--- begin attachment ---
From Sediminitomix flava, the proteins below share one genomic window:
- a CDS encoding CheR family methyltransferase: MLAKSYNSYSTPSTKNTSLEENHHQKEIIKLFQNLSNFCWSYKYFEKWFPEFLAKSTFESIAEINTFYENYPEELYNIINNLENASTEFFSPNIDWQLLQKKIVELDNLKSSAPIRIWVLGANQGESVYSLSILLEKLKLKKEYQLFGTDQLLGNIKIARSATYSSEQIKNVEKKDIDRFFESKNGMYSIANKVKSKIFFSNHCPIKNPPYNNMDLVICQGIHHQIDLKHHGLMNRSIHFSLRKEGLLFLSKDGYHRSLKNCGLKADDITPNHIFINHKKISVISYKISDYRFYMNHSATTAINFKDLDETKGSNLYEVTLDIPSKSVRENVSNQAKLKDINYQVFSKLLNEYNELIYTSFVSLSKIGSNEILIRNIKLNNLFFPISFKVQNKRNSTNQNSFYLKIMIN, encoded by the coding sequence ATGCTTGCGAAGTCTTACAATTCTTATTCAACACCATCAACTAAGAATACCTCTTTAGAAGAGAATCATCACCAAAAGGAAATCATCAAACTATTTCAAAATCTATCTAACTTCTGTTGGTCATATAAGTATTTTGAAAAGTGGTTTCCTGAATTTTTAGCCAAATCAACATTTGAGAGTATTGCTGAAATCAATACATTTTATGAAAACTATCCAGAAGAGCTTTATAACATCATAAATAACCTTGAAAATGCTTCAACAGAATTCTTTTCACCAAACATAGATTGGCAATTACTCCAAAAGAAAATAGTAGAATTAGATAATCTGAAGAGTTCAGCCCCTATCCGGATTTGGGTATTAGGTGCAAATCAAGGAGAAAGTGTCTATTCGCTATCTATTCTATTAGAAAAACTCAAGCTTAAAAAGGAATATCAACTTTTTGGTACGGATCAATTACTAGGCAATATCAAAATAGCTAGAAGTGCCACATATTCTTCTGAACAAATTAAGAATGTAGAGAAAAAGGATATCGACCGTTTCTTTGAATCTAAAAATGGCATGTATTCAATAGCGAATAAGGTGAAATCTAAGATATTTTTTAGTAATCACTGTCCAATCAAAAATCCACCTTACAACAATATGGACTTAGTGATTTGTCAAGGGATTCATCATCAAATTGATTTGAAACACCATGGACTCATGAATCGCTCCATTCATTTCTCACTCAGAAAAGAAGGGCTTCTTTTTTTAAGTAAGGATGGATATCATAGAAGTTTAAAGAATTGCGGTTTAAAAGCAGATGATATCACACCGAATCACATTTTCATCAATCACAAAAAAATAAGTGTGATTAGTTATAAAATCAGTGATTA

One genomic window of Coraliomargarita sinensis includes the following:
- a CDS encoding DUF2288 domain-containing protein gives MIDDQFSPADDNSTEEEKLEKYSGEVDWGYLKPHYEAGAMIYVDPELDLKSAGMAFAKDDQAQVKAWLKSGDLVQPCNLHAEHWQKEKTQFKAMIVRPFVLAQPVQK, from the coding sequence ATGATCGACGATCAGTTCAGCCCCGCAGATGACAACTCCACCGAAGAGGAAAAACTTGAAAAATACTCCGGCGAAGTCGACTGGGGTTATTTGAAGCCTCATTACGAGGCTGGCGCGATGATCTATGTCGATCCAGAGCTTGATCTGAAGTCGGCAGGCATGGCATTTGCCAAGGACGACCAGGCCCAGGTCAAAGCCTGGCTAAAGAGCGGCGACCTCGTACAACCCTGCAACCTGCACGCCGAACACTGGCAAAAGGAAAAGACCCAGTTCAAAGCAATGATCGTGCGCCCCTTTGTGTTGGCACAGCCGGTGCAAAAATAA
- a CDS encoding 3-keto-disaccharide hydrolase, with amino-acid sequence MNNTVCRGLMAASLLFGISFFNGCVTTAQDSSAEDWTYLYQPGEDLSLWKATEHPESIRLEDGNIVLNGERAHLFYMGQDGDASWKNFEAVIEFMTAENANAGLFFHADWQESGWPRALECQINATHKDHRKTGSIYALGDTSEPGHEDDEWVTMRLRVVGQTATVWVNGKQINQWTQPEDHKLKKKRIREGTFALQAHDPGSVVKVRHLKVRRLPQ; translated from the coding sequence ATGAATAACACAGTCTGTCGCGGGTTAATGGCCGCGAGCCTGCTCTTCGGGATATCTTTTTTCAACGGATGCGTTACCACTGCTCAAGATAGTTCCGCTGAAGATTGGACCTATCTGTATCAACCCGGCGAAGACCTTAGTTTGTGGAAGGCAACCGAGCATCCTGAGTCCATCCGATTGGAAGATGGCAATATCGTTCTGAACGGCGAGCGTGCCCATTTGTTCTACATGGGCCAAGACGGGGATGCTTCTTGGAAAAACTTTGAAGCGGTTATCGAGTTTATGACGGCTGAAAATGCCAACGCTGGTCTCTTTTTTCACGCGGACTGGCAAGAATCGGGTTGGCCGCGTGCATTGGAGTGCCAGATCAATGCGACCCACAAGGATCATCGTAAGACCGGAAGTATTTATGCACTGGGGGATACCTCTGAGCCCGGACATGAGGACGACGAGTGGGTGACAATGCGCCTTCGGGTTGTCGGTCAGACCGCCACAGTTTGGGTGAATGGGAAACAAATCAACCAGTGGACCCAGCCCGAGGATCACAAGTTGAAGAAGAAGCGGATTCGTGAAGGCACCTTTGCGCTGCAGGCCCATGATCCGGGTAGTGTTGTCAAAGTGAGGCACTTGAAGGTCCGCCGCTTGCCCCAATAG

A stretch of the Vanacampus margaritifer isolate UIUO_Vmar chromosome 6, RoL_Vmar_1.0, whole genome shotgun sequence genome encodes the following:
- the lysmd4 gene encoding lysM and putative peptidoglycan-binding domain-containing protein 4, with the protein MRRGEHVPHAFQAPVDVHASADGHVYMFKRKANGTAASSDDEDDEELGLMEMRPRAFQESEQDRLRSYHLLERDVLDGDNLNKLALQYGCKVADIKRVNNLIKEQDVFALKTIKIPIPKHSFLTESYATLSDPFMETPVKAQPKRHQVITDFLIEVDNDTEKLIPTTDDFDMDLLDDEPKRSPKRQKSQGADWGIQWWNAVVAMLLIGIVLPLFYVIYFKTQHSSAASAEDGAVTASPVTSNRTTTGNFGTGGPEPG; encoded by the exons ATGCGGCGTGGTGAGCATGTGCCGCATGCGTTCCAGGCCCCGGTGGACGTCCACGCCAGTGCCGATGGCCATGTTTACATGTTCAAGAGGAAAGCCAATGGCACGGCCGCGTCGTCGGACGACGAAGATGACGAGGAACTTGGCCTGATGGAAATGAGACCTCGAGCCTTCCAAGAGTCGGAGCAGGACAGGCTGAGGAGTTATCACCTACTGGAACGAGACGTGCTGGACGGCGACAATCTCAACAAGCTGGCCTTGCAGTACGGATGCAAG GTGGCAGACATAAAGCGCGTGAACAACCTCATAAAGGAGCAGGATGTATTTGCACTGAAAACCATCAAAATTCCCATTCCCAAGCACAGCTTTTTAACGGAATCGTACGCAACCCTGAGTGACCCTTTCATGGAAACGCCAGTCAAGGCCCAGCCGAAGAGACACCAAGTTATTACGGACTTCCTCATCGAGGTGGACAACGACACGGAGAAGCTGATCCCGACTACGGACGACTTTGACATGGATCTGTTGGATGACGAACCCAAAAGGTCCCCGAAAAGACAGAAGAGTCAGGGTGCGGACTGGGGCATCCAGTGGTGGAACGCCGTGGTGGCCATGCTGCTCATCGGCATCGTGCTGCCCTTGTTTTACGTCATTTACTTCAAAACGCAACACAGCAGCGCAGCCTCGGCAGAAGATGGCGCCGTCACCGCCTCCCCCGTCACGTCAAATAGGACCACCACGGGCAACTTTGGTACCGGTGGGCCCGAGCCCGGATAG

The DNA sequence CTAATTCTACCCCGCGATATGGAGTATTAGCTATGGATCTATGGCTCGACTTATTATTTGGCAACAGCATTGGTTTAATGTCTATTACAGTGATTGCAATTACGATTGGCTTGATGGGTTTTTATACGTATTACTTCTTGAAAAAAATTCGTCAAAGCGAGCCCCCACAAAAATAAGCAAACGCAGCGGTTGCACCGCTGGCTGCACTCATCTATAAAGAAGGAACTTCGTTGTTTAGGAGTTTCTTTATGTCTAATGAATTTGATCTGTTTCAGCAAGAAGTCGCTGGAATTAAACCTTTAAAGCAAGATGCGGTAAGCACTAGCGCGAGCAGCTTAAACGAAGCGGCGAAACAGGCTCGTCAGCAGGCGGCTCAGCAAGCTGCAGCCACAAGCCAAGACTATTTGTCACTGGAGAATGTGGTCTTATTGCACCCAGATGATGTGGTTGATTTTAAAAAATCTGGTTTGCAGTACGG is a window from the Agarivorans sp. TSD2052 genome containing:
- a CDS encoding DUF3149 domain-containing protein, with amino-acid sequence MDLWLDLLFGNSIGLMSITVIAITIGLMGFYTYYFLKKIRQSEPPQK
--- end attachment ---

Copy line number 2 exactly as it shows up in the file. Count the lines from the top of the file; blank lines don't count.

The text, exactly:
- a CDS encoding CheR family methyltransferase: MLAKSYNSYSTPSTKNTSLEENHHQKEIIKLFQNLSNFCWSYKYFEKWFPEFLAKSTFESIAEINTFYENYPEELYNIINNLENASTEFFSPNIDWQLLQKKIVELDNLKSSAPIRIWVLGANQGESVYSLSILLEKLKLKKEYQLFGTDQLLGNIKIARSATYSSEQIKNVEKKDIDRFFESKNGMYSIANKVKSKIFFSNHCPIKNPPYNNMDLVICQGIHHQIDLKHHGLMNRSIHFSLRKEGLLFLSKDGYHRSLKNCGLKADDITPNHIFINHKKISVISYKISDYRFYMNHSATTAINFKDLDETKGSNLYEVTLDIPSKSVRENVSNQAKLKDINYQVFSKLLNEYNELIYTSFVSLSKIGSNEILIRNIKLNNLFFPISFKVQNKRNSTNQNSFYLKIMIN, encoded by the coding sequence ATGCTTGCGAAGTCTTACAATTCTTATTCAACACCATCAACTAAGAATACCTCTTTAGAAGAGAATCATCACCAAAAGGAAATCATCAAACTATTTCAAAATCTATCTAACTTCTGTTGGTCATATAAGTATTTTGAAAAGTGGTTTCCTGAATTTTTAGCCAAATCAACATTTGAGAGTATTGCTGAAATCAATACATTTTATGAAAACTATCCAGAAGAGCTTTATAACATCATAAATAACCTTGAAAATGCTTCAACAGAATTCTTTTCACCAAACATAGATTGGCAATTACTCCAAAAGAAAATAGTAGAATTAGATAATCTGAAGAGTTCAGCCCCTATCCGGATTTGGGTATTAGGTGCAAATCAAGGAGAAAGTGTCTATTCGCTATCTATTCTATTAGAAAAACTCAAGCTTAAAAAGGAATATCAACTTTTTGGTACGGATCAATTACTAGGCAATATCAAAATAGCTAGAAGTGCCACATATTCTTCTGAACAAATTAAGAATGTAGAGAAAAAGGATATCGACCGTTTCTTTGAATCTAAAAATGGCATGTATTCAATAGCGAATAAGGTGAAATCTAAGATATTTTTTAGTAATCACTGTCCAATCAAAAATCCACCTTACAACAATATGGACTTAGTGATTTGTCAAGGGATTCATCATCAAATTGATTTGAAACACCATGGACTCATGAATCGCTCCATTCATTTCTCACTCAGAAAAGAAGGGCTTCTTTTTTTAAGTAAGGATGGATATCATAGAAGTTTAAAGAATTGCGGTTTAAAAGCAGATGATATCACACCGAATCACATTTTCATCAATCACAAAAAAATAAGTGTGATTAGTTATAAAATCAGTGATTA